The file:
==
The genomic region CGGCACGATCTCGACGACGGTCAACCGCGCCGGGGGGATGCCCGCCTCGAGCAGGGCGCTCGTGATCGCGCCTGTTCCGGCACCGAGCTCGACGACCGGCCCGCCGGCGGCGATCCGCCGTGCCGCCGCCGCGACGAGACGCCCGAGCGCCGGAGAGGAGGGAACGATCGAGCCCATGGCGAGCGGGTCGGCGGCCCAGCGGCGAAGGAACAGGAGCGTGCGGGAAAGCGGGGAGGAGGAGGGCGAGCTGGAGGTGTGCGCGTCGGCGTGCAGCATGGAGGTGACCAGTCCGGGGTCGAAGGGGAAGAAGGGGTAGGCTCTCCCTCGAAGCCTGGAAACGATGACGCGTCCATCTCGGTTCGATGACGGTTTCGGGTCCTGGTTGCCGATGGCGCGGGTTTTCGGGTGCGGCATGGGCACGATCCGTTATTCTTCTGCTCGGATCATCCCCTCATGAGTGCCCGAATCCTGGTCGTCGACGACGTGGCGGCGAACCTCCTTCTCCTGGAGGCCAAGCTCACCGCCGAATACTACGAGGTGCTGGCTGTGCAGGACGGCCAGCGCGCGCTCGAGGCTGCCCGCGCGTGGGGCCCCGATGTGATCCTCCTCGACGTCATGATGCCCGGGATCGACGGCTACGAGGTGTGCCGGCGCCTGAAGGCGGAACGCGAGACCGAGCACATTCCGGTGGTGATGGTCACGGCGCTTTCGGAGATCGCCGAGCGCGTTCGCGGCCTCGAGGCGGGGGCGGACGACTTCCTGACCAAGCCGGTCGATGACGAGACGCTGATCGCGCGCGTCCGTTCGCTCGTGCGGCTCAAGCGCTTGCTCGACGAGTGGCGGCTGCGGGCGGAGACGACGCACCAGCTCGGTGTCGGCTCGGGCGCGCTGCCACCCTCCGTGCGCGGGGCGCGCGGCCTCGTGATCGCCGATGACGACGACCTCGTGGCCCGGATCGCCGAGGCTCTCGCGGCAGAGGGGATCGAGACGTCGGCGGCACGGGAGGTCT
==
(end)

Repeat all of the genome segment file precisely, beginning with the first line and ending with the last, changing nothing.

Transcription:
The genomic region CGGCACGATCTCGACGACGGTCAACCGCGCCGGGGGGATGCCCGCCTCGAGCAGGGCGCTCGTGATCGCGCCTGTTCCGGCACCGAGCTCGACGACCGGCCCGCCGGCGGCGATCCGCCGTGCCGCCGCCGCGACGAGACGCCCGAGCGCCGGAGAGGAGGGAACGATCGAGCCCATGGCGAGCGGGTCGGCGGCCCAGCGGCGAAGGAACAGGAGCGTGCGGGAAAGCGGGGAGGAGGAGGGCGAGCTGGAGGTGTGCGCGTCGGCGTGCAGCATGGAGGTGACCAGTCCGGGGTCGAAGGGGAAGAAGGGGTAGGCTCTCCCTCGAAGCCTGGAAACGATGACGCGTCCATCTCGGTTCGATGACGGTTTCGGGTCCTGGTTGCCGATGGCGCGGGTTTTCGGGTGCGGCATGGGCACGATCCGTTATTCTTCTGCTCGGATCATCCCCTCATGAGTGCCCGAATCCTGGTCGTCGACGACGTGGCGGCGAACCTCCTTCTCCTGGAGGCCAAGCTCACCGCCGAATACTACGAGGTGCTGGCTGTGCAGGACGGCCAGCGCGCGCTCGAGGCTGCCCGCGCGTGGGGCCCCGATGTGATCCTCCTCGACGTCATGATGCCCGGGATCGACGGCTACGAGGTGTGCCGGCGCCTGAAGGCGGAACGCGAGACCGAGCACATTCCGGTGGTGATGGTCACGGCGCTTTCGGAGATCGCCGAGCGCGTTCGCGGCCTCGAGGCGGGGGCGGACGACTTCCTGACCAAGCCGGTCGATGACGAGACGCTGATCGCGCGCGTCCGTTCGCTCGTGCGGCTCAAGCGCTTGCTCGACGAGTGGCGGCTGCGGGCGGAGACGACGCACCAGCTCGGTGTCGGCTCGGGCGCGCTGCCACCCTCCGTGCGCGGGGCGCGCGGCCTCGTGATCGCCGATGACGACGACCTCGTGGCCCGGATCGCCGAGGCTCTCGCGGCAGAGGGGATCGAGACGTCGGCGGCACGGGAGGTCT